The writer’s insights into love, heartbreak, and growing up continue in her second fiction novel.
When I think Dolly Alderton, I think friendship, twenties, parties, relationships, and incredible writing. Good Material is her second novel, and her fourth book – with Everything I Know About Love being first, released in 2018, Ghosts (her first work of fiction) in 2020, and Dear Dolly, a collection of her agony aunt articles, released in 2022. Everything I Know About Love was a huge success, with the BBC creating a series based on it. Five years later, it’s still a firm favourite of mine and of many other girls in their twenties. Dolly’s writing is compelling, familiar, and relatable. It makes you laugh, it makes you cry, but constantly there’s a feeling that she knows you – particularly if you’re a young woman navigating life in your twenties.
Good Material, released on the 9th of November, brings the same hilarity and warmth of Everything I Know About Love (Everything). However, instead of being a memoir, it’s a work of fiction, looking at and discussing heartbreak—which she always does so well—but interestingly, this time from a man’s perspective. Despite the male narration and the pity you feel for the protagonist as he navigates being newly-single at thirty-five years old, Alderton manages to communicate a sense of female empowerment which comes from being single as a woman. This is what I found to be the most poignant point of Everything – summarised by her famous quote: “nearly everything I know about love, I’ve learnt from my long-term friendships with women.” Dolly is undeniably good at empowering women, reminding you that you can be happy alone, and that self-worth isn’t based on being in a relationship, or who you’re seeing, and that you can be in your thirties and not want kids, and that it’s okay to never want kids.
Dolly understands women: she knows the heartbreak, the difficulties of being young, the hardships of relationships, the intense emotions. She says it all in Everything, so, it’s not surprising that she wanted to try something different. Speaking to Sarah Gill from Image, she explains how she “interviewed a selection of men over 20 hours, and [she] really wanted to take on the challenge of understanding them and finding that new angle on something that I’ve written about so extensively.” And she does. Andy, the protagonist who is a complicated, failing comedian, is going through heartbreak, at the same time as Jen, his ex-girlfriend, is realising that all she wants to be is alone—certainly not someone’s girlfriend, and probably never someone’s mother. He drinks a lot, works out, complains to his friends, dates a girl twelve years younger than him, and moves onto a canal boat. This is all done in trying to process being alone at thirty-five, and it isn’t until one of his friends is also dumped that you get some insight into the repression of emotions which envelops male heartbreak. He wants to tell him:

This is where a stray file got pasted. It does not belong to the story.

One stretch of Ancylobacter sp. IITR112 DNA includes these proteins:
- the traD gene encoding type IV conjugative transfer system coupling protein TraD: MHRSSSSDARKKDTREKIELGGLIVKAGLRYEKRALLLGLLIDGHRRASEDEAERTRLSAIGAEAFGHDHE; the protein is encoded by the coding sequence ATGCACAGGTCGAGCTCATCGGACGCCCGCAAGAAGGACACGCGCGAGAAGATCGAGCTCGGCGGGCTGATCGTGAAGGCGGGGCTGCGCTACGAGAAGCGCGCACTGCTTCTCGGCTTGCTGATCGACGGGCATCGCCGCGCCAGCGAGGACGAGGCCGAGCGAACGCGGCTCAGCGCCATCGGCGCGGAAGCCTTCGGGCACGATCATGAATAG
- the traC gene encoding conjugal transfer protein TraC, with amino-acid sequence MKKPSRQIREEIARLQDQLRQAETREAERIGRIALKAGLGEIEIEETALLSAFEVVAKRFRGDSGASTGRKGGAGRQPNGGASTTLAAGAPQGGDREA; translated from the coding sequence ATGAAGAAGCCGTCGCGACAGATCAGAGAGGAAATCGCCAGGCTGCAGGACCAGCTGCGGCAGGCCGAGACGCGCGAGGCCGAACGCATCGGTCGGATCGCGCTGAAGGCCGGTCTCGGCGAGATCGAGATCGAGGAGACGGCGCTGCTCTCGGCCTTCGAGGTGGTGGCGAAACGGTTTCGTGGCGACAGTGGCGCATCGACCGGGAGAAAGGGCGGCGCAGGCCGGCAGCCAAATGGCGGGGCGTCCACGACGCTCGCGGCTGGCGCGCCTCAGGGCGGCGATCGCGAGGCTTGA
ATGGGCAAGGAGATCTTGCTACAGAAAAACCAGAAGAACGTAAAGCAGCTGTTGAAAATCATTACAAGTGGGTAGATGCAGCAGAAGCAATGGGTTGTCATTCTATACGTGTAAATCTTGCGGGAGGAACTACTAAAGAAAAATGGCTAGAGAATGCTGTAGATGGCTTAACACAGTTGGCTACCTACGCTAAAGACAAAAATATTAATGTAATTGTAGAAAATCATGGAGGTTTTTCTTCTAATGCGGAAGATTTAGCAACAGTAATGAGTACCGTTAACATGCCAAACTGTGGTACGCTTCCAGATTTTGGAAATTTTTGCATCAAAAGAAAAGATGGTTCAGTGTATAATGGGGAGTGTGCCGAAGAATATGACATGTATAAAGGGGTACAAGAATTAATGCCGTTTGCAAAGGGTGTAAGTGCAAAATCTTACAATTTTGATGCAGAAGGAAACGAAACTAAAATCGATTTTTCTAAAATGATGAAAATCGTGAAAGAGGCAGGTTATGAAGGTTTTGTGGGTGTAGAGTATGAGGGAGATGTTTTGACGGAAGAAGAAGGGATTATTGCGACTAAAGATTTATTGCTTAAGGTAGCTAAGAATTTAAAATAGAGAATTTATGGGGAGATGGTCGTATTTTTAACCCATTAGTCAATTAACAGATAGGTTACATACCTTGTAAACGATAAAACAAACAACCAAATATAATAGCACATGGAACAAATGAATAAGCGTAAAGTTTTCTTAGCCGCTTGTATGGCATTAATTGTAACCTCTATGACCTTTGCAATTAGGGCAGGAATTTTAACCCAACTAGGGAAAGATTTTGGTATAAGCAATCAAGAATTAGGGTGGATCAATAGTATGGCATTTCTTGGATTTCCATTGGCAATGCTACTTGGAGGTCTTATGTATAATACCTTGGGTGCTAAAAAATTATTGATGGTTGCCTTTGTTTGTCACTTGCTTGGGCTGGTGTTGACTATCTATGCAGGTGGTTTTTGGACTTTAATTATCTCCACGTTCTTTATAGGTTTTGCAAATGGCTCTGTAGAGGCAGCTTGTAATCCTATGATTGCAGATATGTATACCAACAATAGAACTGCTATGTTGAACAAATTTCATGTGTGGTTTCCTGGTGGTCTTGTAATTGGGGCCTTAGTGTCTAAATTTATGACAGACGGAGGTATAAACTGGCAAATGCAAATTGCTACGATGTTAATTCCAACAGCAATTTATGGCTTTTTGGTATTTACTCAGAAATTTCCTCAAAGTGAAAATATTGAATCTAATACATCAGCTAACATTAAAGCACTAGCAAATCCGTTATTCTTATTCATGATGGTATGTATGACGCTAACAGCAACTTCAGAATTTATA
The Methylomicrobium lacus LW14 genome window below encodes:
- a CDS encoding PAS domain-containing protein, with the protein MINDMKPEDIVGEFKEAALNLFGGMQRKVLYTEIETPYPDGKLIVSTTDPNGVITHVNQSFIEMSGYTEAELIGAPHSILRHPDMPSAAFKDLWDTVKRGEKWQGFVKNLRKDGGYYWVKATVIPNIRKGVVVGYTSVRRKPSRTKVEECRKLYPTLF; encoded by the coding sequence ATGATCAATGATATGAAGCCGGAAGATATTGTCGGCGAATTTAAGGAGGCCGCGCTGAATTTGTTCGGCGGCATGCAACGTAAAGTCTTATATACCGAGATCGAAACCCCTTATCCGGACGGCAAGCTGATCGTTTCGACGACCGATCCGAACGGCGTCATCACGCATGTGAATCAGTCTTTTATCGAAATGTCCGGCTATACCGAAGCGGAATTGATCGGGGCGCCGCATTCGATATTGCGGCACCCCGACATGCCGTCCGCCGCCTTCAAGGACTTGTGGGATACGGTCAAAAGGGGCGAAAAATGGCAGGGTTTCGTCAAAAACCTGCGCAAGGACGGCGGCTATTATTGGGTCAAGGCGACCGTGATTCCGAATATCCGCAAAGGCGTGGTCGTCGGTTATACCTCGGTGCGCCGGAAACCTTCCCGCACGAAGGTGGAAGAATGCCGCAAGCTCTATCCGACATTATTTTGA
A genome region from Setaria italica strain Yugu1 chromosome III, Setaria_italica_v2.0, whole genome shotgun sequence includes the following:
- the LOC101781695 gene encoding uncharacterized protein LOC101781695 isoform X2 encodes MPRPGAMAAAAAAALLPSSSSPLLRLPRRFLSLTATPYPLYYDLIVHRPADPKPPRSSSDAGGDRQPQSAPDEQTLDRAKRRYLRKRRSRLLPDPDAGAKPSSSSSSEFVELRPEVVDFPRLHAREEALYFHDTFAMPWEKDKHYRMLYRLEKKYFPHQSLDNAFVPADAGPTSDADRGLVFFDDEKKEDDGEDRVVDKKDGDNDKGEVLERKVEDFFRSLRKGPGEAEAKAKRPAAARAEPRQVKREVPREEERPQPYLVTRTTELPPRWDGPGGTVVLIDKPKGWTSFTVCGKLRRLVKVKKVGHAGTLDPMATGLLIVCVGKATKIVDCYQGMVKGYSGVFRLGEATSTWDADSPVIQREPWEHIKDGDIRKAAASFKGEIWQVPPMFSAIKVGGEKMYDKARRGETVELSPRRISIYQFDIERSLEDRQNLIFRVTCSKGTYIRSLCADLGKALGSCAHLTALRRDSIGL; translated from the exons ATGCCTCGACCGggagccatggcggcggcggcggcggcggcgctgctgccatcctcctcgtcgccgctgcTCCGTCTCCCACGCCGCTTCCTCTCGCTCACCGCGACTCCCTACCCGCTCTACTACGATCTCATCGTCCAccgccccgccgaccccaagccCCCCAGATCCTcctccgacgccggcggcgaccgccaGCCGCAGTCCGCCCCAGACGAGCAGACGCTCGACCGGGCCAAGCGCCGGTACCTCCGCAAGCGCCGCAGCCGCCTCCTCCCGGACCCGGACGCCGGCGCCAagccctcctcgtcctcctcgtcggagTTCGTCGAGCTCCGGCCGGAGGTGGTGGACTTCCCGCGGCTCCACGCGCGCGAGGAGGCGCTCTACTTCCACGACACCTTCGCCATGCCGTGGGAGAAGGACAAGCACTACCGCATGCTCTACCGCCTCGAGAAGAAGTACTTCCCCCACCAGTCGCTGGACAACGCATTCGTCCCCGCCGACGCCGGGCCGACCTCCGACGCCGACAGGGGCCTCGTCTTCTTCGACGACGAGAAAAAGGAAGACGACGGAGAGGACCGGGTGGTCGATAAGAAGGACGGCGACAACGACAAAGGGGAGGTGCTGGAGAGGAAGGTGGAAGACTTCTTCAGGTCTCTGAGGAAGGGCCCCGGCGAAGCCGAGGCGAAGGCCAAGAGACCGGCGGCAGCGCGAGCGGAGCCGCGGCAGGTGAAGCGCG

“Talk to me, cry to me, scream at the sky, curl up like a baby. Let me help you and console you and tell you all the ways I’ve gone completely fucking mad since Jen left. Let me reveal every ugly, humiliating, childlike thought and feeling I’ve kept from all of you. I know what you’re feeling and, while I don’t know that it gets better, I do know you’re not alone. I promise, you’re not alone.”
Dolly Alderton, Good Material, page 251
Despite his acknowledgement of his own emotional repression, Andy decides that “the next logical step is to order a round of shots.” Dolly truly does provide a different perspective to heartbreak, showing how men feel they cannot talk to each other, or that they simply shouldn’t be heartbroken, and, as Everything I Know About Love did, it made me love being a woman. Jen’s friends indulge her, and she can talk at length about the breakup, whereas Andy’s awkwardly skirt around the topic, saying “Oh, lad… I’m sorry.”
At the end of the novel, Alderton produces a chapter from Andy’s ex-girlfriend Jen’s perspective, and although throughout I felt no bitterness towards her—perhaps a man might feel differently when reading?—Alderton amazingly provides a new perspective on her protagonist. I finished the novel feeling happy for both characters, sensing that they would both eventually get what they wanted. Despite any pining for it to end with them back together, the reader can understand that they aren’t meant to be, in a very Jo and Laurie-esque way.
As always, Dolly’s writing is perfect: colloquial enough to read in one sitting, witty, and hilarious. Good Material is an important book for anyone to read. And once you’ve read it, go straight to Everything I Know About Love.
Words + Image: Madeleine Rousell, she/her